Things I'll never get used to as a brit living in the USA

by - January 14, 2019


It's been a six months since I started documenting my life in the US. I love sharing all of the new things I learn about living here. A lot of it is seen through my monthly vlogs and my Instagram stories. Although living across the Atlantic comes with all its opportunities there are also drawbacks.

Cheddar cheese is bland

The cheese doesn't taste quite right, not sure if it's the amount of preservatives in it or am I just buying the wrong cheese? Oh, and American substitute for margarine is the brand 'I can't believe it's not butter'.

Chocolate doesn't taste good

Chocolate will never taste as good as the old British favourites of Cadbury, Milkyway and Malteasers and don't get me started on the crisps. I ordered a batch of Walkers crisps for $27 dollars because I missed it so much.

Lack of biscuit variety

I miss Mcvities, Viennese or other assortments. There's so much variety in the UK.

No free national healthcare system

Choosing the right health insurance from a whole marketplace can get stressful not to mention choosing the right doctor with the best reviews because some even charge a hefty admin fee to get your medical history transferred. I never appreciated the NHS as much as I do now.

America works you hard

Want to take two weeks off for holiday? You'll be lucky to come back. 20 day annual leave per year? Unheard of. America works you so hard that your days off most often get exchanged with getting paid overtime. In England employers even encourage you to take your time off. Although there are some bank holidays like Labor Day or Thanksgiving Americans don't get as many as we do. There's no such thing as boxing day and you can forget having new years eve off.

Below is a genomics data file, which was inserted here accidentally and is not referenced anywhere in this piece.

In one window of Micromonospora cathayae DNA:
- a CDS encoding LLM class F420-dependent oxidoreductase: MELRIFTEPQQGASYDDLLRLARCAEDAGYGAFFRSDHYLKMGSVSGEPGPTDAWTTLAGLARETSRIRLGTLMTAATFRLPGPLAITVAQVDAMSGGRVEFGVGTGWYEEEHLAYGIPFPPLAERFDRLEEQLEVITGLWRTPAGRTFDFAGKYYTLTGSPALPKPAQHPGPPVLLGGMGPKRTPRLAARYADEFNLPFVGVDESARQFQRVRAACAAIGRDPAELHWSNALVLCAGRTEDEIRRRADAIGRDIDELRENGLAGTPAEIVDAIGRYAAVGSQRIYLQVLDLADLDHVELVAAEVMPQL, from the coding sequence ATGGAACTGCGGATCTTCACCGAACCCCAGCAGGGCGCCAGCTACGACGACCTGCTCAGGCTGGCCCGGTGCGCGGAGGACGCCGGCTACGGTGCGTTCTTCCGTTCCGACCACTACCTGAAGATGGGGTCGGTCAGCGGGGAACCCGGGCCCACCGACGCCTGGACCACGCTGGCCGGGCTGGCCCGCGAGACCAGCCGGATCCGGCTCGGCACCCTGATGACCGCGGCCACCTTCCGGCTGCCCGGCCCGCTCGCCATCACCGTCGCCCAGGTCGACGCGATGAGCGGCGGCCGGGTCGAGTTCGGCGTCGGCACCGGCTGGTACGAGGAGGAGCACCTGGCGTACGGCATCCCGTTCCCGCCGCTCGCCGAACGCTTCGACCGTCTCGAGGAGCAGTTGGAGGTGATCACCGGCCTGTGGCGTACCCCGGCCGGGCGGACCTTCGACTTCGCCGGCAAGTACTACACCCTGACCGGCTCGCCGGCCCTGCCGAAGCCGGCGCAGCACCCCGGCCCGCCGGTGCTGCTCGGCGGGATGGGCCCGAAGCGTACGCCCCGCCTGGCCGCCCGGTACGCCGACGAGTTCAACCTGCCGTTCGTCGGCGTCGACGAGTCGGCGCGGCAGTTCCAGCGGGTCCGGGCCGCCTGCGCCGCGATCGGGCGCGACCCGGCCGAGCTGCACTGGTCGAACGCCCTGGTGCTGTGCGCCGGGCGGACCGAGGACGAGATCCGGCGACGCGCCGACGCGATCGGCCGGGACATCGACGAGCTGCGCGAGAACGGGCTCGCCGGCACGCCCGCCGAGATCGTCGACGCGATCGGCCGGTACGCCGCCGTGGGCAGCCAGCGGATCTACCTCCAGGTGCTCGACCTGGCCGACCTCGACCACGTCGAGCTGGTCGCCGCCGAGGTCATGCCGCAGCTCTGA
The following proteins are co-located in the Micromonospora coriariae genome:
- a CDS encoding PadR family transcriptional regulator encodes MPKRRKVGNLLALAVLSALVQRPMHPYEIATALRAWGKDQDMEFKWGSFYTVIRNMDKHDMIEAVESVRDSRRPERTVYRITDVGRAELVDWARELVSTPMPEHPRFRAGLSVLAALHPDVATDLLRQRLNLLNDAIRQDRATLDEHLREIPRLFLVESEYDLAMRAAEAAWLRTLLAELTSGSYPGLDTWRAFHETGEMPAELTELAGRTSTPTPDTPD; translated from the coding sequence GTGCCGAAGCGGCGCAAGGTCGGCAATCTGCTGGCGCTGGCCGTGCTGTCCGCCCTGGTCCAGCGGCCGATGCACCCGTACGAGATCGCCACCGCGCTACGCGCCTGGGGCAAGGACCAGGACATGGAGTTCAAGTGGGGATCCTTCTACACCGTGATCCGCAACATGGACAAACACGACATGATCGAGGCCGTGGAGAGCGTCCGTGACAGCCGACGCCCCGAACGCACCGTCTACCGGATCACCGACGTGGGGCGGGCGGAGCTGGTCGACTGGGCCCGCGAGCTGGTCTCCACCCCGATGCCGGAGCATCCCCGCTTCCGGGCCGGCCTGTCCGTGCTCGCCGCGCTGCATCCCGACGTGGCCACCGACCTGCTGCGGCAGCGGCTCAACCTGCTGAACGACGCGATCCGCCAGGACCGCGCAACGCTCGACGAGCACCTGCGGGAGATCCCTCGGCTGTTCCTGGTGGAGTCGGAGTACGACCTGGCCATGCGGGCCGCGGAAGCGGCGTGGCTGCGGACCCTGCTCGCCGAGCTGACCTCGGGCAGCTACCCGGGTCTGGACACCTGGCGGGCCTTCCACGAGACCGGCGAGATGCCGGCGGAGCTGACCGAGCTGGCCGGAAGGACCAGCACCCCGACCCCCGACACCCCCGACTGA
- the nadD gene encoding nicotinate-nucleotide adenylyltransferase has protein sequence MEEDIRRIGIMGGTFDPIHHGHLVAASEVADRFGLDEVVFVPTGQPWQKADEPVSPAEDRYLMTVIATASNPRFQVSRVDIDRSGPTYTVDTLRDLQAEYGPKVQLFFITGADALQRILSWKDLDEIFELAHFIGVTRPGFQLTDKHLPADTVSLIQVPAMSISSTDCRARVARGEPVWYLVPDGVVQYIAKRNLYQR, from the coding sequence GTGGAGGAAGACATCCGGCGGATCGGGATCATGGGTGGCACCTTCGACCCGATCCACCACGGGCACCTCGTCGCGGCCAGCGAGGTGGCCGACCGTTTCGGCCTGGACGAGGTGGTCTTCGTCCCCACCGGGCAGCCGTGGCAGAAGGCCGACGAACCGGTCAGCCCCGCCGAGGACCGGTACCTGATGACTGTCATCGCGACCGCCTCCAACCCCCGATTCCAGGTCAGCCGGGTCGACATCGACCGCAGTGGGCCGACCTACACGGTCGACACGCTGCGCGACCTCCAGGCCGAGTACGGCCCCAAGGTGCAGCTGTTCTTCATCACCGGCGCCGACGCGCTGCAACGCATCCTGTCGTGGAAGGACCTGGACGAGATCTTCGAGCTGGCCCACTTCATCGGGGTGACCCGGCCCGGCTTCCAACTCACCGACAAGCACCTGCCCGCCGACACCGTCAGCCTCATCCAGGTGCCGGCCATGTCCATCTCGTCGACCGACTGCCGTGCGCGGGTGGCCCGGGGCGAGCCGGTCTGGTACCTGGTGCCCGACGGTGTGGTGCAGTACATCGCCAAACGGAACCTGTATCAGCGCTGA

Excessive exuberance about everything

As a Brit I will never get used to the exclamation marks or the word "awesome". I see this as the equivalent of us saying "interesting" when we don't know what to say back.

People don't get my dead-pan sense of humour

I have learnt the hard way that the typical British self-deprecation and sarcasm could be taken the wrong way.

The gap down the side of the toilet cubicle

I'll never use a public loo again.

People keep asking you questions about the royal family

Royal news is just as much covered in in the US as it is in England.

The amount of salt an sugar in everything

Everything tastes so processed and way too salty. I did a taste test comparing Walkers Ready Salted with the Lays Original and I could taste the excess salt in Lays. When I'm in England I find myself adding huge amounts of salt and sugar to everything, even my Heinz Baked Beans.

Putting on weight


Some people think I'm talking a foreign language 

A lot of phrases get lost in translation.


Driving fills me with dread 

Why are the traffic lights so high up? And how do I know which lane to drive in? Sometimes there are two 'turn right only' lanes and I'm forced to turn right while in the middle lane.

Directness

As Brits we shy away from expressing ourselves directly whereas an American will usually say what they want and mean what they want. This can come across as blunt if you're experiencing it for the first time.

Healthy food is expensive, unhealthy food is cheap

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